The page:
Freedom New Mexico
Hubris, the Greek word roughly translated as overweening pride, seems to have been the fault or sin that has brought down New York’s Democratic Gov. Eliot Spitzer, who resigned on Wednesday.
It was foreshadowed in his prior career as New York’s attorney general, even the aspects of that career that many commentators found admirable. It is ironic but perhaps appropriate that it was an almost-trivial aspect of the shortcoming many people with government power share — the attitude bred by the use of power that the moral code they enforce on others does not apply, at least in some respects, to them.
Power corrupts, as Lord Acton wisely pointed out, and absolute power corrupts absolutely.
While the federal prosecutors seem to have been careful in documenting the activities of “Client 9” of an alleged international prostitution business, it is wise to withhold judgment as to the governor’s culpability. He has not been charged with any crime, and if he is, he is to be considered innocent until proven guilty.
But he has admitted that his action “violates my — or any — sense of right or wrong.”
It’s also worth noting that in a saner and freer society, prostitution, so long as it is carried on between consenting adults, while it might be viewed as immoral, would not be subject to the criminal law.
Criminalizing prostitution, in fact, makes it more likely that unfortunate and genuinely social corrosive aspects of the trade, such as coercion and violence, will occur.
And the 1910 Mann Act, which makes it a federal crime to transport people across state lines for prostitution or “immoral purposes,” is an expansion of central government power for which no warrant can be found in the U.S. Constitution properly understood.
However, we do not live in that saner and freer country, we live in a country with the laws it has. And Spitzer built his career in public life as an aggressive enforcer of the laws that are on the books, sometimes stretching the original meaning of the laws to reach preferred targets of his prosecutorial enthusiasm.
As attorney general he presided over the breaking up of at least two prostitution rings, accompanied by suitably indignant and moralistic statements from him. It somehow seems fitting, then, that a man who sometimes used dubious laws in dubious ways to advance his political career should be brought low by his own (alleged) violation of dubious laws.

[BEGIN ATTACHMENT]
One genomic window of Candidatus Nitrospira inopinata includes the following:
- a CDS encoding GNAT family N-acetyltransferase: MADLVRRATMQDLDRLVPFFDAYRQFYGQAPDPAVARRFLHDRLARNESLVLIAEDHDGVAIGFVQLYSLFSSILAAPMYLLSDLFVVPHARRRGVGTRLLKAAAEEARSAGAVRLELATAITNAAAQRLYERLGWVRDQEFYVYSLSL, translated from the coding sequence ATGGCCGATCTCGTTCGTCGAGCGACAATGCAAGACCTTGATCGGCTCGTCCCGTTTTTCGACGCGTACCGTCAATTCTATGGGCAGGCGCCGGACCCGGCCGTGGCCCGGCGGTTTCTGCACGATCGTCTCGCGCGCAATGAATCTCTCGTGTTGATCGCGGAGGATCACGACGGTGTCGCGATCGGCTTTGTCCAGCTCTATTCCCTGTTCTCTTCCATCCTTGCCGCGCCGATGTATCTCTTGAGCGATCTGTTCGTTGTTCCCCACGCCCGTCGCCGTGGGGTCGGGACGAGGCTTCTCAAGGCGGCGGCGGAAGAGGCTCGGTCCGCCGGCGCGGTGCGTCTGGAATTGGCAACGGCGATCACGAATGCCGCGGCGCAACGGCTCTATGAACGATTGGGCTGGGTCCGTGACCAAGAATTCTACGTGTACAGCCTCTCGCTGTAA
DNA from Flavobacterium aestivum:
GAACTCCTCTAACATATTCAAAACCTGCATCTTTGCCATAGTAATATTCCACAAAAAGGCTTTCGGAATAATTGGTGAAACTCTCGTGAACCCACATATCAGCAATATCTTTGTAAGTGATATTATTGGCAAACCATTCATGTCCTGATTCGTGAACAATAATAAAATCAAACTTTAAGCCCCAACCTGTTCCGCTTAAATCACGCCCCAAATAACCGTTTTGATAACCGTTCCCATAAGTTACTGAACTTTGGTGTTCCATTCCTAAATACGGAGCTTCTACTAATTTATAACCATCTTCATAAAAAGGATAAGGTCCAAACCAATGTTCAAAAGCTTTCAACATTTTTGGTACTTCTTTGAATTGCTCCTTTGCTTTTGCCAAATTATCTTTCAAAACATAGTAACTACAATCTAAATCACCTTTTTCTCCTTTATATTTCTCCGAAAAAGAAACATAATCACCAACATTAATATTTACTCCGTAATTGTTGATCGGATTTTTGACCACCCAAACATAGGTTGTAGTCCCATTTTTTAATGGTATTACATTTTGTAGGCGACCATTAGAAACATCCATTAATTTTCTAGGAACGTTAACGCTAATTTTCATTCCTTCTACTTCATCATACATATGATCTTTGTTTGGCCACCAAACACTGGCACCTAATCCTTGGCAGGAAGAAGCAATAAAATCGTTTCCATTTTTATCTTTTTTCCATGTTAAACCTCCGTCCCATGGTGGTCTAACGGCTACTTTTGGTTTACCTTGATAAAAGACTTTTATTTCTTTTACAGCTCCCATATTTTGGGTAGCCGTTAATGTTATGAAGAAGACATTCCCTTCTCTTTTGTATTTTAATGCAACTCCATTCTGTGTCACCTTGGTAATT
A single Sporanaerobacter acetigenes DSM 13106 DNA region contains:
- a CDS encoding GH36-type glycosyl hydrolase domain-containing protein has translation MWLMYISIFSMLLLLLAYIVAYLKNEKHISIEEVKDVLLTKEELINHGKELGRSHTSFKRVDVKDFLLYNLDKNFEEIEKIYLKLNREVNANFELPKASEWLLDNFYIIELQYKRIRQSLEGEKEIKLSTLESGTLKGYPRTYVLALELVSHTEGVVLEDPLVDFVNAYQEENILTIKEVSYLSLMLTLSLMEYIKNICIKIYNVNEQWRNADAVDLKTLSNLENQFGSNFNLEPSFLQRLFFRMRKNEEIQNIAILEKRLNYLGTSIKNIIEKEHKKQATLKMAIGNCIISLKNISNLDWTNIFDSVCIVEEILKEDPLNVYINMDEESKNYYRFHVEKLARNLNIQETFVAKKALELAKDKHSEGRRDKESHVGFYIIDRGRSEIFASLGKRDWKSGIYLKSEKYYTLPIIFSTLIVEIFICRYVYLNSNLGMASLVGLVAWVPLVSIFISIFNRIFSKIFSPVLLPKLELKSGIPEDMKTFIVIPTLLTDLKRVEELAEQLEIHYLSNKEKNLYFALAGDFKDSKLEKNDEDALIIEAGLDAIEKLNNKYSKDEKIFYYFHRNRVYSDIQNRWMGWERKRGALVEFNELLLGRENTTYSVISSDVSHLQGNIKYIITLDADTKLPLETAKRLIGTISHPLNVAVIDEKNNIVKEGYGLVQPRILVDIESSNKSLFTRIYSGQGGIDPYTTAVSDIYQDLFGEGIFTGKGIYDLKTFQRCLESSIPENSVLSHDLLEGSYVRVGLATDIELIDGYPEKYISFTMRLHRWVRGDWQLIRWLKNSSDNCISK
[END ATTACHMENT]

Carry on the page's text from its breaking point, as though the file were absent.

Spitzer’s cynical attitude toward the proper use of the law was foreshadowed during his career as attorney general. He set out to develop a reputation as the “scourge of Wall Street,” trading on widespread envy and resentment toward those seen as greedy and overreaching, but he often did so in thuggish and legally dubious ways. One example will serve:
Spitzer in 2005 set out to get Maurice “Hank” Greenberg, then chairman and CEO of AIG insurance company, and he coerced the AIG board into firing Greenberg by threatening to file criminal charges against the company as a whole, a corporate death sentence.
Then, before charges were filed, he went on national television and accused Greenberg of “fraud” that was “illegal,” the only question being whether it was civil or criminal. But Spitzer never did file charges.
When John Whitehead, former chairman of Goldman Sachs, wrote an op-ed critical of this action, Spitzer called him on the phone and said (according to Whitehead’s notes, written down immediately after): “Mr. Whitehead, it’s now a war between us, and you’ve fired the first shot. I will be coming after you. You will pay the price. This is only the beginning and you will pay dearly.”
In short, Spitzer, by many accounts, was more than a bit of a bully, and used his position as attorney general — and later as governor — in a bullying fashion.
In Greek myths, hubris is almost always punished. Spitzer has already been punished severely and it is almost irrelevant whether the legal system moves against him.
His example should be a warning to all of us, however, to beware of people who use morality and uprightness as weapons against others rather than as guides for their own behavior.